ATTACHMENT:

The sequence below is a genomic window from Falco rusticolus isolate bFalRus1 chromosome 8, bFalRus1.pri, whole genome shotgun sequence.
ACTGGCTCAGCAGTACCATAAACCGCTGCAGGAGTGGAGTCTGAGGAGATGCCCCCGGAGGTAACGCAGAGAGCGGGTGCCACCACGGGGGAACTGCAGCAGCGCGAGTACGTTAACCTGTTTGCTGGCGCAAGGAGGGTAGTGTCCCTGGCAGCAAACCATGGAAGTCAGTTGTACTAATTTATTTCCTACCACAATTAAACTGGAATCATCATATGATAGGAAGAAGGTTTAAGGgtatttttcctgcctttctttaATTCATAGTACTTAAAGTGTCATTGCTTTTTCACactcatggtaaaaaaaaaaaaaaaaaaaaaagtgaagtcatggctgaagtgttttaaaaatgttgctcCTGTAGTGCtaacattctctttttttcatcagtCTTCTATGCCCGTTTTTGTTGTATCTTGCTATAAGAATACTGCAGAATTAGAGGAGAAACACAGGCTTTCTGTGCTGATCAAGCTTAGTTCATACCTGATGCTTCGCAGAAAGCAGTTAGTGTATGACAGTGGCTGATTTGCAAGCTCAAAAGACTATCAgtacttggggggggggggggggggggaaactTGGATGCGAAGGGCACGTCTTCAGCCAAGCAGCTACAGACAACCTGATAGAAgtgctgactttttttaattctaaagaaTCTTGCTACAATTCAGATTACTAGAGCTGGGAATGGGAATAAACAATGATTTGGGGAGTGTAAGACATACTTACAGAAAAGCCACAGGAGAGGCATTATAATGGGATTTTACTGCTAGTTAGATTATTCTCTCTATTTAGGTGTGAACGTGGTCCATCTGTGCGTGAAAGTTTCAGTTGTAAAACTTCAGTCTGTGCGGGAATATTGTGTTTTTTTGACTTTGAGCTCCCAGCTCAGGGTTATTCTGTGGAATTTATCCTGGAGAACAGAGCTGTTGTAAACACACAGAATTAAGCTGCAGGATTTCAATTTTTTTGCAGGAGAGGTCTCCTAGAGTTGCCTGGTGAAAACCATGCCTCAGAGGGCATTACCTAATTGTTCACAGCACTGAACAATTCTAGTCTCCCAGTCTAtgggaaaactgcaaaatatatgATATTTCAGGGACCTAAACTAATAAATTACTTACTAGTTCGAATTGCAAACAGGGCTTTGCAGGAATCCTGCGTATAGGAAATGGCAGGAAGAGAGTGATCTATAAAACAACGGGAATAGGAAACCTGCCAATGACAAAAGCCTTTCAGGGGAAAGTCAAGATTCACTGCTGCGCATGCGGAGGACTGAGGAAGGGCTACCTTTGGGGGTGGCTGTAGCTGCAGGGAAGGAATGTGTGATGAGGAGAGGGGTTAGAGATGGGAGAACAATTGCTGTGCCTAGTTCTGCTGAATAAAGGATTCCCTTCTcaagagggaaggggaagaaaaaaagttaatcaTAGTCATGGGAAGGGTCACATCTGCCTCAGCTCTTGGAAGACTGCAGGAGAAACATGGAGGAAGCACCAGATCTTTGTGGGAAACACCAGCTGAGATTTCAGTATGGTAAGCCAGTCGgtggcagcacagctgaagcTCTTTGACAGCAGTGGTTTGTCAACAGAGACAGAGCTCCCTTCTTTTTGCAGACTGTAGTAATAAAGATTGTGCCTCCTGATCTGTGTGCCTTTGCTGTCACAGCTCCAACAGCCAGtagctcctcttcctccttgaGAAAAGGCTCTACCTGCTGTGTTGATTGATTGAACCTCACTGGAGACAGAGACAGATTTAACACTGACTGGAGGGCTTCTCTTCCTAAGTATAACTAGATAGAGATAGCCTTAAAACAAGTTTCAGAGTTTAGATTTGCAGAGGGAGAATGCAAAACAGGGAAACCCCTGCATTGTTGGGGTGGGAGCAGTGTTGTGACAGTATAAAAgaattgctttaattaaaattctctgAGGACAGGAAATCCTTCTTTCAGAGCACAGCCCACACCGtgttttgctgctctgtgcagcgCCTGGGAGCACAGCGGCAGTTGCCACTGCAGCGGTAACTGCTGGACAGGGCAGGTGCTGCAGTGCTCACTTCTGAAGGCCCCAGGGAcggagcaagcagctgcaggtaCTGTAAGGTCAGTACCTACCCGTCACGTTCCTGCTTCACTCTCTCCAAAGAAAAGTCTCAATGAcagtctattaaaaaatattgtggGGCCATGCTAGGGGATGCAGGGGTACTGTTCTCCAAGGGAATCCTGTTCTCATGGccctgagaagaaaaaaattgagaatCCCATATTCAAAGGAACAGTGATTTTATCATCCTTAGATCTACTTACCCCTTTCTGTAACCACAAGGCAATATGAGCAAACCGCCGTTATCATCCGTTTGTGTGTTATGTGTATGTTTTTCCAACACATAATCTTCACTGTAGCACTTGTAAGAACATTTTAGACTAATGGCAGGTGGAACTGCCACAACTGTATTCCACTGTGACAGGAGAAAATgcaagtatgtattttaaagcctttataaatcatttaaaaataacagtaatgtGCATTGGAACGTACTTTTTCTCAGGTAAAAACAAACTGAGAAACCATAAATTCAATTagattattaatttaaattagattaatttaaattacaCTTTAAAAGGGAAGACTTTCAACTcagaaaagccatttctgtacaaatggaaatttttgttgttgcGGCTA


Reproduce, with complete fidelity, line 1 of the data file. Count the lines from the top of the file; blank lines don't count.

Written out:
The sequence below is a genomic window from Falco rusticolus isolate bFalRus1 chromosome 8, bFalRus1.pri, whole genome shotgun sequence.